Do new, untouched paints, pointed sharp crayons, and freshly cut papers make you feel giddy?
When someones mentions file folders and office supplies, does your heart skip a beat?
If so, maybe you have that right/left brain balance that I do. As much as I love creativity, equally love organization. My theory is that I must be organized in order to create! I apply this same philosophy with the students. By setting them up for an organized art room and hyper organized lessons the first few weeks, you are setting a precedence for the rest of the year and starting yourself off on the right foot!
The next two weeks on AOE (Art of Education) will be dedicated to something that makes me feel all warm and fuzzy inside: Organizing and planning for a new school year. Stay tuned, as the weeks progress I will be sharing how I plan on paper, and how I set up and organize my art room. From supplies, to student work to seating charts, it will all be here! I will return with more lesson PDFs mid August. I have lots of great lessons to share with you for the upcoming year.
Today, in the theme of planning, I would like to share with you our curriculum. It’s always interesting to see what other districts are doing as far as curriculum goes, and seeing my curriculum here will help you to better understand many things I will roll out, including my lessons and assessments, which all tie back to this single document. We, as an art department, were able to write our own curriculum, and we decided to base it off of the Elements and Principles of Design, and incorporate the media and artist through these elements.
Our Power Standards represent the most important things our students should know and be able to do throughout the year. These exact same standards are on our report card, so this is what we assess as well. We try to hit each element with each grade level. The curriculum spirals throughout the K-5 experience.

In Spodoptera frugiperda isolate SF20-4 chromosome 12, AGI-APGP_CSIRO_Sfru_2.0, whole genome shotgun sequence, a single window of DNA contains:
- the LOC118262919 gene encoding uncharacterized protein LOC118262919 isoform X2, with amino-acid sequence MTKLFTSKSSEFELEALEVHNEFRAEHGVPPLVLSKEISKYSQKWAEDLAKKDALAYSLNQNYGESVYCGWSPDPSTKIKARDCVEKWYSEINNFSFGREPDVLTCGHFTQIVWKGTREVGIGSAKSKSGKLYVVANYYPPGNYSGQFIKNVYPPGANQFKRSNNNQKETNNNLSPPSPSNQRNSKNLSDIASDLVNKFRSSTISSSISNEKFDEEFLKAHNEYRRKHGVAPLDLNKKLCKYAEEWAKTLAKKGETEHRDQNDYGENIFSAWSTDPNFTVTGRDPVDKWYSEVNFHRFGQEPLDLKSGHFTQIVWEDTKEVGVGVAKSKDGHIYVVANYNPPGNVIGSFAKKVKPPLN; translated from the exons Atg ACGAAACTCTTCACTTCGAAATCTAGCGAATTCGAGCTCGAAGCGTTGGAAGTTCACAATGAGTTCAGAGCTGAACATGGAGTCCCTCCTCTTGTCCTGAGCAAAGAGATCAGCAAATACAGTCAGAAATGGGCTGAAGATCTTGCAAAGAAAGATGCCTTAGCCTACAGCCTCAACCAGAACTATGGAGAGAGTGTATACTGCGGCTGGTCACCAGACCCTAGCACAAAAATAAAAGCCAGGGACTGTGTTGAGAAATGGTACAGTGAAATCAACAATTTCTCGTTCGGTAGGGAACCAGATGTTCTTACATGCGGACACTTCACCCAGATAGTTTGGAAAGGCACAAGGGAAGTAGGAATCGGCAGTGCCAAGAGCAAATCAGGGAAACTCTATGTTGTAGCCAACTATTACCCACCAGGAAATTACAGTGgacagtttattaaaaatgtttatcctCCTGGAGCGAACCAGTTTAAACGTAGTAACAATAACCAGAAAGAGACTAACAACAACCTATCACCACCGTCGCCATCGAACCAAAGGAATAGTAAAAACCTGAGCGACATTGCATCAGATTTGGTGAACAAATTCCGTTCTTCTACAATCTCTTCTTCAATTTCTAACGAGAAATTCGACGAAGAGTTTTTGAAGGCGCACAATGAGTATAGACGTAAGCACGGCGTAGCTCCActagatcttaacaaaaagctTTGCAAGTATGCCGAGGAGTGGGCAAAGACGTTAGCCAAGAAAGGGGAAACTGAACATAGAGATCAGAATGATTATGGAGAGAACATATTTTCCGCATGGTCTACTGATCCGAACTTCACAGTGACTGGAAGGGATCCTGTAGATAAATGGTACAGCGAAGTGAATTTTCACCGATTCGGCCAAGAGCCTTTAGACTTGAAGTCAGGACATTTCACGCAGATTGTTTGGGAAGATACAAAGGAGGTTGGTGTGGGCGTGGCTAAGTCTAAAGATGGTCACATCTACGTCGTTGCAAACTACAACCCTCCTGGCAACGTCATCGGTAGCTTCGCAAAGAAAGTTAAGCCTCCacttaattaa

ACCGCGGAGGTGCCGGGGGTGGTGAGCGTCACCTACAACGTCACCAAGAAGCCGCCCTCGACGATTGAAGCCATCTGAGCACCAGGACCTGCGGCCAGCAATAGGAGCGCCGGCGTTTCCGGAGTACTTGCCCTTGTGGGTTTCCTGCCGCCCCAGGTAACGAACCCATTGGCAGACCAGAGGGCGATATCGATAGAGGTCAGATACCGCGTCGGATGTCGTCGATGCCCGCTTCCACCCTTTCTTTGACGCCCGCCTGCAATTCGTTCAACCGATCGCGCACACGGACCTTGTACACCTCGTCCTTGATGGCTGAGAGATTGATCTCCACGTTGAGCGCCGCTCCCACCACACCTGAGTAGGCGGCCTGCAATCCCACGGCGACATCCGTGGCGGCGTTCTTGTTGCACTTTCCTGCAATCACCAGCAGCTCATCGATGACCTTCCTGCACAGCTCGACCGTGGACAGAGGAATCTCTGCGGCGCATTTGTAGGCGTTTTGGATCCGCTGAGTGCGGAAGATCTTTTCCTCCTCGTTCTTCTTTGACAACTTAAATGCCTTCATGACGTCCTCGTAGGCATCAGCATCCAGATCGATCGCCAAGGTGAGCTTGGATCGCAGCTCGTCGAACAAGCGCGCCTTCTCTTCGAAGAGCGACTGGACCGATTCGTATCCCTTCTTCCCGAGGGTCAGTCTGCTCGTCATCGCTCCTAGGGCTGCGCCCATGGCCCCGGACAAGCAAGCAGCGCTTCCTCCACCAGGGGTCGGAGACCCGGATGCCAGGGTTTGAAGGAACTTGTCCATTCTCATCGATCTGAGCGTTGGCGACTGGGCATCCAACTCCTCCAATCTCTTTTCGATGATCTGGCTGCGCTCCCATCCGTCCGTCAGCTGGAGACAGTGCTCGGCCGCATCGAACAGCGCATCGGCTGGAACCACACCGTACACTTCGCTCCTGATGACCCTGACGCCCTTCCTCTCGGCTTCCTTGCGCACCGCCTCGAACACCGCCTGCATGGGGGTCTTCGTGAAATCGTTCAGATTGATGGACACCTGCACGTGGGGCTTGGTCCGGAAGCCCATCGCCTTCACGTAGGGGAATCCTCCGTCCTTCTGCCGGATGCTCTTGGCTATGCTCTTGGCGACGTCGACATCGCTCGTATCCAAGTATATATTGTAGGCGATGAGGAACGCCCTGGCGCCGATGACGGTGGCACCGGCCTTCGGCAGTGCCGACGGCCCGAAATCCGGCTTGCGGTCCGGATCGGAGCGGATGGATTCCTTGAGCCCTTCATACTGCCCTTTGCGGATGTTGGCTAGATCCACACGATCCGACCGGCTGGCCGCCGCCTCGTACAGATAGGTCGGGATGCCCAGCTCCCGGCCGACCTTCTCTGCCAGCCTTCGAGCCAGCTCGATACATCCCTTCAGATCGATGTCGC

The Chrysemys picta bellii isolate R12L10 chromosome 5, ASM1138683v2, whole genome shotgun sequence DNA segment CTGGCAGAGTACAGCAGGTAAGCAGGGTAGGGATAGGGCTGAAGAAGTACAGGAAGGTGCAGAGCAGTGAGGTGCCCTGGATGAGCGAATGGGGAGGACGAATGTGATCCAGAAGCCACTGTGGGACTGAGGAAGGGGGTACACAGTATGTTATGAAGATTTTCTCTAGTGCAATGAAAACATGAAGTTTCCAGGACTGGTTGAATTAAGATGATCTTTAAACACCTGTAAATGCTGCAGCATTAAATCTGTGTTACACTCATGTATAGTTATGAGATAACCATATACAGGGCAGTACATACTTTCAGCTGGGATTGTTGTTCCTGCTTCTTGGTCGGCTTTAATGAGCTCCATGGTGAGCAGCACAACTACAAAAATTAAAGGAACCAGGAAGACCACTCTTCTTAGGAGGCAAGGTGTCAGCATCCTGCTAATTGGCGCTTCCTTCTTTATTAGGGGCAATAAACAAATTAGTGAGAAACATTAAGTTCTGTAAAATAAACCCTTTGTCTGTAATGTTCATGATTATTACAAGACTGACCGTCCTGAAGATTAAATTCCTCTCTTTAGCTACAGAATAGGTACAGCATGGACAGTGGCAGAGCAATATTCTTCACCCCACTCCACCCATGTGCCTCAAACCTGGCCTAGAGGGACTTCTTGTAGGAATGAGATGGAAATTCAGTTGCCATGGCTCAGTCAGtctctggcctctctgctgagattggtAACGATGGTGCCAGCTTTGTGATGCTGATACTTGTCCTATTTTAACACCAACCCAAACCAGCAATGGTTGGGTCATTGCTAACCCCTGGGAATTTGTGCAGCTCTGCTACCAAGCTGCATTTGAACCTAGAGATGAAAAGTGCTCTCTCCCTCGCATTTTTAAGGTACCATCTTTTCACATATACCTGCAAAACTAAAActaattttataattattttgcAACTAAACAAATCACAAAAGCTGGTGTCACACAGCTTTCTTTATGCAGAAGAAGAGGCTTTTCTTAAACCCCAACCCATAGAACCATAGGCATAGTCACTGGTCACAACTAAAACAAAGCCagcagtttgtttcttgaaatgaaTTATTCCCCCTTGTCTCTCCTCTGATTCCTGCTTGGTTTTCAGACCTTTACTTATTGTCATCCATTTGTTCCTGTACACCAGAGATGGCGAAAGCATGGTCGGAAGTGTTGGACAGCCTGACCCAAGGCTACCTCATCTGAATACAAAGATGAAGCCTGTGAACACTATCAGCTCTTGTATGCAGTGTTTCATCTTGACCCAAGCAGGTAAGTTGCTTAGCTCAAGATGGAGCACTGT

So, how do I keep track of making sure I am hitting all of the Power Standards, and hitting them hard? I have several planning matrixes that I absolutely live by. I am better with big picture planning, so I use a full year grid.
Here is an example of my planning sheet for 1st grade. The Power Standards correspond with the ones above. We have a month for each Art Element, which equals about one or two projects per month (hence 4 boxes in each month)
Download your own copy the matrix by clicking on the image below, and you can modify it to fit your needs! ENJOY!
As I plan, I jot down my ideas in pencil, putting in first the lessons I know are a sure hit from last year. I write in pencil so I can change and adapt as I work. Once I have the year mostly planned out, I will type it up and put it in my binder.
Above is a snapshot of what my “To Do Next Year” list looks like! It’s getting full. Time to get some of it crossed off!
It causes so much less stress and headache to at least have an idea of your whole year planned out ahead of time. Sure, I change my mind, or realize I don’t have time for something as the year goes on, but in a pinch, I’ll always have an idea planned out. Piece of mind, my friends!
Download a sample planing matrix by clicking on the image above! Modify to fit your own needs and enjoy!
How do you go about planning your year of fabulous lessons?!
Magazine articles and podcasts are opinions of professional education contributors and do not necessarily represent the position of the Art of Education University (AOEU) or its academic offerings. Contributors use terms in the way they are most often talked about in the scope of their educational experiences.